Figure 3 - Typical attack to install malware on Adobe Reader 9 / Windows XP

Figure 3 - Typical attack to install malware on Adobe Reader 9 / Windows XP

Now, let’s take a look at what it would take to exploit Adobe Reader X Protected Mode on Windows 7:

The broker process and the sandbox process both have the following platform mitigations enabled:

These mitigations combined provide a significant hurdle for an attacker using a malicious PDF file to get code running in the sandbox based on a vulnerability in the sandbox. Assuming these hurdles are overcome, the attacker would then need to use the malicious PDF file to exploit a second vulnerability in the Adobe Reader broker process in order to attempt to elevate privileges. The broker process, however, also has all of the above platform mitigations enabled (DEP, ASLR, SEHOP). The attacker would also have to use the malicious PDF file to overcome those hurdles in the broker process to get code running in order to elevate privileges. Even if the attacker gets this far, on Windows Vista and later, he will still not be able take full control of the machine. The broker process does not run with an administrator SID enabled on these platforms, so the attacker would have to exploit another local privilege escalation vulnerability at this point to successfully complete the attack.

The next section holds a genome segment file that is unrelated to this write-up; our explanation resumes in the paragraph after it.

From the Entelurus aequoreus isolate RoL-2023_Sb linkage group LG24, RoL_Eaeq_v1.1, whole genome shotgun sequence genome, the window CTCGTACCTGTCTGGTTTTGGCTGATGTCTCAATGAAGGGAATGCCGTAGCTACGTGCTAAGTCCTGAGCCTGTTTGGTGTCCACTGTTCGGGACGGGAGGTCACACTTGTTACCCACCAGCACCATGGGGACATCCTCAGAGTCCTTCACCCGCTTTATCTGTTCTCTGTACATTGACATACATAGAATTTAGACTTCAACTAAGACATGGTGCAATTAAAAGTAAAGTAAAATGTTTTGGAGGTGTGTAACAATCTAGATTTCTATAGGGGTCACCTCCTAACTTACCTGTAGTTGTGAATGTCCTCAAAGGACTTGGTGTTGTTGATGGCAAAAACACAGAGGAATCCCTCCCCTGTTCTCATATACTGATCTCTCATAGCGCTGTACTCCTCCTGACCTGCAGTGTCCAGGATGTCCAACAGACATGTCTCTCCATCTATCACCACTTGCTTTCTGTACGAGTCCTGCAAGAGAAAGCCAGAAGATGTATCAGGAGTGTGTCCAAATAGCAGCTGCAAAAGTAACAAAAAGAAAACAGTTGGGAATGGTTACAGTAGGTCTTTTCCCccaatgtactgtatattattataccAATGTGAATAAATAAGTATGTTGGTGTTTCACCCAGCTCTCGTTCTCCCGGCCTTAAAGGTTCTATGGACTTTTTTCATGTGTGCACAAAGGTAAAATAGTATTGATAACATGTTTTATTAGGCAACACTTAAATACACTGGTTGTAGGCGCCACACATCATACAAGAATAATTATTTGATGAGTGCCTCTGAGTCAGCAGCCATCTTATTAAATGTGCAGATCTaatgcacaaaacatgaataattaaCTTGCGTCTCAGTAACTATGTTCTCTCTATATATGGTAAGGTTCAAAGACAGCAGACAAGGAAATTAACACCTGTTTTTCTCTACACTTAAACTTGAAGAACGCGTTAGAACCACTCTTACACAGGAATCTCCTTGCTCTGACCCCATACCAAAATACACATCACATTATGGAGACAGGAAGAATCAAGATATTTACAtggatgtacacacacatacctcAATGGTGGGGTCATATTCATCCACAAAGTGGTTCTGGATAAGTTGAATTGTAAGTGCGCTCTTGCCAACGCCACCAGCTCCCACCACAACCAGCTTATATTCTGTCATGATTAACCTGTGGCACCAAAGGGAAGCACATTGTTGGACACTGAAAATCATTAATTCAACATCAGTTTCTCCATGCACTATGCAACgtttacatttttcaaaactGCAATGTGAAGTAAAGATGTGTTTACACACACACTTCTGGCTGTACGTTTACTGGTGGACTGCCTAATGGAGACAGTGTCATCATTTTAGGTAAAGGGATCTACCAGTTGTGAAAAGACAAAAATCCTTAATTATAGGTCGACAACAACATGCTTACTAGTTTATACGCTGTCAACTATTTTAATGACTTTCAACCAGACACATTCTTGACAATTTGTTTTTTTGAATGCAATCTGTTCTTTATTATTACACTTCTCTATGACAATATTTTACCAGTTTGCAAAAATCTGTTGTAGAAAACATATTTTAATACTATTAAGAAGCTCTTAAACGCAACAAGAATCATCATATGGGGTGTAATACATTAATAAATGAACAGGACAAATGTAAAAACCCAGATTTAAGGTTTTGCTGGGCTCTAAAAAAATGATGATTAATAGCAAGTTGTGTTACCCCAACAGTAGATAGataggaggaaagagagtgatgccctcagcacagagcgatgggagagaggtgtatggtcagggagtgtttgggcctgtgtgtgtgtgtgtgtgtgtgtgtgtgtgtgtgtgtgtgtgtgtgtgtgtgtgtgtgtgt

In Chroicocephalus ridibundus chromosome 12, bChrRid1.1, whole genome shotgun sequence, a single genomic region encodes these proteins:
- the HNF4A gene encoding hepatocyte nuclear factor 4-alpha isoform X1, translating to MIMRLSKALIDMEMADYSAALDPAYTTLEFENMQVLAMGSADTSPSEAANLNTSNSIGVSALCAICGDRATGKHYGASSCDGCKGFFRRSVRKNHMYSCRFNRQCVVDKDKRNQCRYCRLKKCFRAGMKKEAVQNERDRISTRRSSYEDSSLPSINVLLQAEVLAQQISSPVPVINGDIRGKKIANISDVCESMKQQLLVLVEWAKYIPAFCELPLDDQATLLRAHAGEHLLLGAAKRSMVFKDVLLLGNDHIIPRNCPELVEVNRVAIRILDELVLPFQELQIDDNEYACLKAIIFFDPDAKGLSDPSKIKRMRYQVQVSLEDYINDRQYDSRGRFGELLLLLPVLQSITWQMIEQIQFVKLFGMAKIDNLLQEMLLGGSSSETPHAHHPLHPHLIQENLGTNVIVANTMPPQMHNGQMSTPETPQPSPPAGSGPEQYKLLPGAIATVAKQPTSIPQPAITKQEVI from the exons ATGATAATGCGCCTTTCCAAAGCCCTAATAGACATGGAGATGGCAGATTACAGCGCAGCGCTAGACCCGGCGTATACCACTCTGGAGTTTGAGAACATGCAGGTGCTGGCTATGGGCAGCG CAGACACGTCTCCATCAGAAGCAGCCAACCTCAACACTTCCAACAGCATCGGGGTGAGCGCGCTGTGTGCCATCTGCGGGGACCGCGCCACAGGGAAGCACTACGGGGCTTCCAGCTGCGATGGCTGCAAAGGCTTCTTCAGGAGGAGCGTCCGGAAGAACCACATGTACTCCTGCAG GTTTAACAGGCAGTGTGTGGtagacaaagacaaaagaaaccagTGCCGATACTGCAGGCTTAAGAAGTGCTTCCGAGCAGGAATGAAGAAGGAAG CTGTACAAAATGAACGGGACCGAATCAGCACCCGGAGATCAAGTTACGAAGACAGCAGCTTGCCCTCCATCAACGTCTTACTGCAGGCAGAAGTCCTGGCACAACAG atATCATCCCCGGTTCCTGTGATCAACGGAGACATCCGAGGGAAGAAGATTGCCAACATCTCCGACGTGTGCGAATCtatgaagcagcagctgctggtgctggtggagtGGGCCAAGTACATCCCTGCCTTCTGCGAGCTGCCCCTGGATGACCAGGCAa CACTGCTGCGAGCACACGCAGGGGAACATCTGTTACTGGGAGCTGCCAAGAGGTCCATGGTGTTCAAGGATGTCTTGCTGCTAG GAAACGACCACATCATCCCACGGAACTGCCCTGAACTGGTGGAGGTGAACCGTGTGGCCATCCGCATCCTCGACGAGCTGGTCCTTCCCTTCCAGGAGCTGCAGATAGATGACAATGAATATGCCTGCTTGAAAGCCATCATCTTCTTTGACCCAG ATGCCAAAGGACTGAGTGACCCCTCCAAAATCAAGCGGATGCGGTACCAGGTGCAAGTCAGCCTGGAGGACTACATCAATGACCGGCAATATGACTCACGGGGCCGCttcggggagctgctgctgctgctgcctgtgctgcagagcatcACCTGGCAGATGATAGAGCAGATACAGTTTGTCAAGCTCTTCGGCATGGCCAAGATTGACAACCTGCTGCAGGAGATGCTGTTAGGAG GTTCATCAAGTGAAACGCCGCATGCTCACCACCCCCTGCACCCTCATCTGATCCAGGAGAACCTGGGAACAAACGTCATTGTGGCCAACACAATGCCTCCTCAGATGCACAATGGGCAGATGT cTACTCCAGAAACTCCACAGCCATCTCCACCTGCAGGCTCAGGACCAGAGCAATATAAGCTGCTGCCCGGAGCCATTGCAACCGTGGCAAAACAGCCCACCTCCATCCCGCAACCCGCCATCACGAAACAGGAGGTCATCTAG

Figure 4 - Attack to install malware on Adobe Reader X / Windows 7

Figure 4 - Attack to install malware on Adobe Reader X / Windows 7

With Adobe Reader Protected Mode, the attacker now needs to overcome five different hurdles instead of two in order to succeed in this traditional attack vector for installing persistent malware.